Darrell’s Education Technology Corollary:  When administrators and policy makers tell educators (especially teachers) they wish to utilize “new technology,” they mean they want new ways to figure out ways to fire teachers, because they don’t have a clue how technology can be used in education, nor have they thought broadly enough about what education is.

Darrell’s Education Technology Corollary Corollary: When a teacher effectively uses technology in a classroom, it will be at the teacher’s instigation, the teacher’s expense, and administrators will get revenge on the teacher for having done so.

I’ve wondered whether I wasn’t too cynical; David offered a solid response.

A couple of weeks later, my cynicism is growing.  I’m warning you, teachers, you adopt new technologies at your risk, often — especially in some school districts like Dallas ISD.

It’s a caution only.  Teachers, being teachers, will continue to push the envelopes, as Fionna Larcom related at Warlick’s blog.  Good on ‘em.  One out of 500,000 will get accolades outside the education system, like Jaime Escalante did.  Many others will face reprimand.

But if education is to improve, this experimentation by teachers must continue.  So teachers slog on, under-appreciated and often opposed in their attempts to fix things.

Someday a school system will figure out how to unlock teachers’ creativity, knowledge and skills.  Not soon enough.

Teacher in primary school in northern Laos

Teacher in primary school in northern Laos.  Photo: Wikipedia

(Can someone explain to me how Warlick’s blog, with much better stuff than I do here, gets fewer hits?  Teachers, not enough of you are reading broadly enough.)

More, not necessarily the opinion of this blog:


Quick! Vote for Bill Adkins! Get a new printer for his classroom

May 16, 2012

We have a great art department at Molina High SchoolBill Adkins, and his colleagues, pull great work out of kids who too often are not expected to produce good art.

Adkins is in contest to get a fancy printer, based on votes from the internet.  Will you do Mr. Adkins, and especially his students, a great favor and go cast a vote for him right now?  Voting ends today, and he’s in the running but not in first.

Details:

I want to thank Mr. Rhee and Mr. Jones for their efforts encouraging their students to vote for my project.  I also thank the rest of you who have voted to help me win a new printer for the art department.  It’s still a very close race, I’m currently in 3rd place and voting ends tomorrow.  If you haven’t voted yet, I hope you will.  Your students are allowed to vote too.  Just go the this link:  http://www.weareteachers.com/teaching-ideas/grant/teaching-idea?app=24725&grantId=98 and click on vote for me.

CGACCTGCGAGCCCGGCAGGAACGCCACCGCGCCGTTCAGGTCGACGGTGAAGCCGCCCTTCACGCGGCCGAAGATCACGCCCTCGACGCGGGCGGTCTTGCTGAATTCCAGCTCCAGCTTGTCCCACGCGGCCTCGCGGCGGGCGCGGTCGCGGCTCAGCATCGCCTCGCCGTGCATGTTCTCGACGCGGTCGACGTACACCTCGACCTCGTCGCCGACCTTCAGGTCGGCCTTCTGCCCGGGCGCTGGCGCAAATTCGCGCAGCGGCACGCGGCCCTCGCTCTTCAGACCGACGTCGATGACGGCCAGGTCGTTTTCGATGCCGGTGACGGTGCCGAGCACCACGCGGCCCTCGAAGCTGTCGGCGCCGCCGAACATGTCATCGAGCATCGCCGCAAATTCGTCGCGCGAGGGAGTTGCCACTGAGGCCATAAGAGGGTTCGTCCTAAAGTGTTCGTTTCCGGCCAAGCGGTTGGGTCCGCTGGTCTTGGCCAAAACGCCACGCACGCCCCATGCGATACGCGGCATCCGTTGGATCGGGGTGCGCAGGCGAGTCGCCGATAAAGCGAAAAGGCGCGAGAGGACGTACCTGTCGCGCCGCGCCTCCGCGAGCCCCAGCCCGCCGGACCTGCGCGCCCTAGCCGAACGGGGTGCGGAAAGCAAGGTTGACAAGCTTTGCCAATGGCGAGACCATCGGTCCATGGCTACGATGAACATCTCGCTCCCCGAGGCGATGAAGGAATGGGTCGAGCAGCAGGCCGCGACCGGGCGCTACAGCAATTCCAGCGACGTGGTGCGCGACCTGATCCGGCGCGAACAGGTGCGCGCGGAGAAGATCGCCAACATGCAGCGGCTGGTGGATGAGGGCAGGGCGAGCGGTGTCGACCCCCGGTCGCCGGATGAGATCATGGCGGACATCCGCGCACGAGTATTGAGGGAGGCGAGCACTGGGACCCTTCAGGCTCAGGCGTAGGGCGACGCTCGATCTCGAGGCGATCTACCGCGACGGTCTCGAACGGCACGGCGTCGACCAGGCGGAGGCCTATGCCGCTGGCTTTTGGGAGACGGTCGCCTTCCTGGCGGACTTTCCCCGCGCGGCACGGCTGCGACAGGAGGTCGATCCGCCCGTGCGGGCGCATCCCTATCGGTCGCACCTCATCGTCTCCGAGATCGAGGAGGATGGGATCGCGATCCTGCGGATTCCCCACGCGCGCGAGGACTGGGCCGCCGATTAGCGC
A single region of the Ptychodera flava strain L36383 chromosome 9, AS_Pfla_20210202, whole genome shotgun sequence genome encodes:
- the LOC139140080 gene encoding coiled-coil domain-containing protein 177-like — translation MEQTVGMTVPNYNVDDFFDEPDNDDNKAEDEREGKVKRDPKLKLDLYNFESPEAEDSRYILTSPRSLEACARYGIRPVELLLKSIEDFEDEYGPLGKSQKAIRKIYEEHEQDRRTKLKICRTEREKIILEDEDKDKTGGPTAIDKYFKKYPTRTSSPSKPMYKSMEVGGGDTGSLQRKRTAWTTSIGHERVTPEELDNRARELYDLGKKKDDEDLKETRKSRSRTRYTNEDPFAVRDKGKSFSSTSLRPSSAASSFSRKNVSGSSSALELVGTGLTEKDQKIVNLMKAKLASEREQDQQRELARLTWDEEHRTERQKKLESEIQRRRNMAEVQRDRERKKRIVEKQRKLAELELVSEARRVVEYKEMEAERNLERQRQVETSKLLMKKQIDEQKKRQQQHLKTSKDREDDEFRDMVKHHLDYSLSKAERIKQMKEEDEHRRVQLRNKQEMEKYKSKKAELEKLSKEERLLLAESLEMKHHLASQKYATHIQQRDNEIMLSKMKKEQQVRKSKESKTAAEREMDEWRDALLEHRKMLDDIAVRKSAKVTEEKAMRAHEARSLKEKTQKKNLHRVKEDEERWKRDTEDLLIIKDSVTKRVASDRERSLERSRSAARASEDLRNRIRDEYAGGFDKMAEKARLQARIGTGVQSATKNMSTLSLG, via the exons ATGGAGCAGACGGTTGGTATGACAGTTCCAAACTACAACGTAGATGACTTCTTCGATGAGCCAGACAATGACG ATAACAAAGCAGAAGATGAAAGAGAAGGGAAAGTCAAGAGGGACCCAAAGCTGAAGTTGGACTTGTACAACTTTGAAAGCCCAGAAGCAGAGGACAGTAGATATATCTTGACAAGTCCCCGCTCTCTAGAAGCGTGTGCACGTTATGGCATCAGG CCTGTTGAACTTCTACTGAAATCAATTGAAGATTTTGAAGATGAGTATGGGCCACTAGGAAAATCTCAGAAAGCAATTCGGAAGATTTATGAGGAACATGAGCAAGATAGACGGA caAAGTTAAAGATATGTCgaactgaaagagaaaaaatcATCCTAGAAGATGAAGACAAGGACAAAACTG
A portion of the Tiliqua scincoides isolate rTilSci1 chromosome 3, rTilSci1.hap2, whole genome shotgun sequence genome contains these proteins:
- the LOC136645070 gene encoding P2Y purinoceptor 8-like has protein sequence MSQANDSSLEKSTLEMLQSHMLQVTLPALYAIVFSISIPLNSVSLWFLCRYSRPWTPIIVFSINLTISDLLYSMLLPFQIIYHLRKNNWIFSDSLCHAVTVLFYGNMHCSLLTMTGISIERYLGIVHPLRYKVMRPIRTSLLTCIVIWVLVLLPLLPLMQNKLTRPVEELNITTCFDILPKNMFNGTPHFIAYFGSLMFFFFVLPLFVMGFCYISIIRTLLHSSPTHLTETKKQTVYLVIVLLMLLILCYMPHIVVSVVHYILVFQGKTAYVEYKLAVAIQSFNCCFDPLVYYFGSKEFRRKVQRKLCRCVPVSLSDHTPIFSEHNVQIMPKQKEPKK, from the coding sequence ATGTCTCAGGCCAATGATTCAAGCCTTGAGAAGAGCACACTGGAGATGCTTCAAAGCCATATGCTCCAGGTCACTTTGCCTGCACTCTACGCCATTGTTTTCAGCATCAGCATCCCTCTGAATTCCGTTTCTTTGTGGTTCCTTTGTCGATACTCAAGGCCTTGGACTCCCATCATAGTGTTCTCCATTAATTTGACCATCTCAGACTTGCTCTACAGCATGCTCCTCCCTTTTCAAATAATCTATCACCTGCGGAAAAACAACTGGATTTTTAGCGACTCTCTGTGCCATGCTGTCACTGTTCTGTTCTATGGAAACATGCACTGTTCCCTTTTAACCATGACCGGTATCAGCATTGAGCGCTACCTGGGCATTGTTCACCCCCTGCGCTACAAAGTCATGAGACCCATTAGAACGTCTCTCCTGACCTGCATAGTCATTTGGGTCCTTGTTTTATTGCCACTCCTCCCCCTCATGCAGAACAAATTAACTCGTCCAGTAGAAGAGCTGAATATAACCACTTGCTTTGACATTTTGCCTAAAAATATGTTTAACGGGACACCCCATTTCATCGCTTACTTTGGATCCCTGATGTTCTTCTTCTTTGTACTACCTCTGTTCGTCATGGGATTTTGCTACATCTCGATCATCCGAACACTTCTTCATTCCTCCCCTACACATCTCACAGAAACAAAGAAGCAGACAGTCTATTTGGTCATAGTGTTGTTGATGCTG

Someday schools will provide equipment like this without contests on the internet — but not yet.   A vote for Adkins is a vote for educational excellence.

Thanks!

From an earlier post:


Infographics creation by students, as a tool of learning

May 13, 2012

Infographic-a-Day describes this TEDx video (I added the links):

Perhaps one of the bigest and most listened to advocates of using infographics and data vis in the classroom is Diana Laufinberg, from The Science Leadership Academy. Diana, a History teacher, is a long time user of geographic information systems (GIS). She has recently, however, started helping her students to create their own infographics from complex issues that are part of her course of study and/or part of current events.

Here is a video of Diana’s talk at a recent TEDx…

Tip of the old scrub brush to David Warlick at 2¢ Worth.


Boys’ Life on YouTube, February issue preview

January 21, 2012

Every time I pick up an issue of Boys’ Life I think how much better students could perform if they just looked that this magazine once a month; you don’t have to be a Scout to subscribe, but why not live the adventures, too?

Will 30-second montages sell more magazines?  What more could/should Boys’ Life do on the web?

Here’s an example of the sorts of skills I wish my students had, again from the Boys’ Life YouTube offerings.  In “Cache Me If You Can,” these are young Scouts, I’m guessing ages 11 to about 13 from a Troop 6 somewhere in Colorado, out navigating a path through the woods using GPS and hand-held ham radios.  I fear most of my 16-18-year-old students would be challenged to do the stuff these younger kids are doing, if they could do it at all.

Of course, while those skills would make them better students more able to understand and use maps and charts, very little of those skills are listed in the Texas Essential Knowledge and Skills.  I’m given neither time nor resources to teach them.

More, resources: 

  • A feature at the Boys’ Life site I really like is the “Wayback Machine,” which allows viewing of many issues of the magazine dating back to 1911 — actualy from March 1911 through December 2009.  Alas, the features uses Google Books, so viewing at the site is about all you can do — no copying of the great covers by Boy Scouts of America art director Norman Rockwell, no copying of articles with teachable skills for use as illustrations in lessons.   This would be a good research site for high school history projects — Scouts in time of war, Scouting and education, map use, youth in exploration, etc.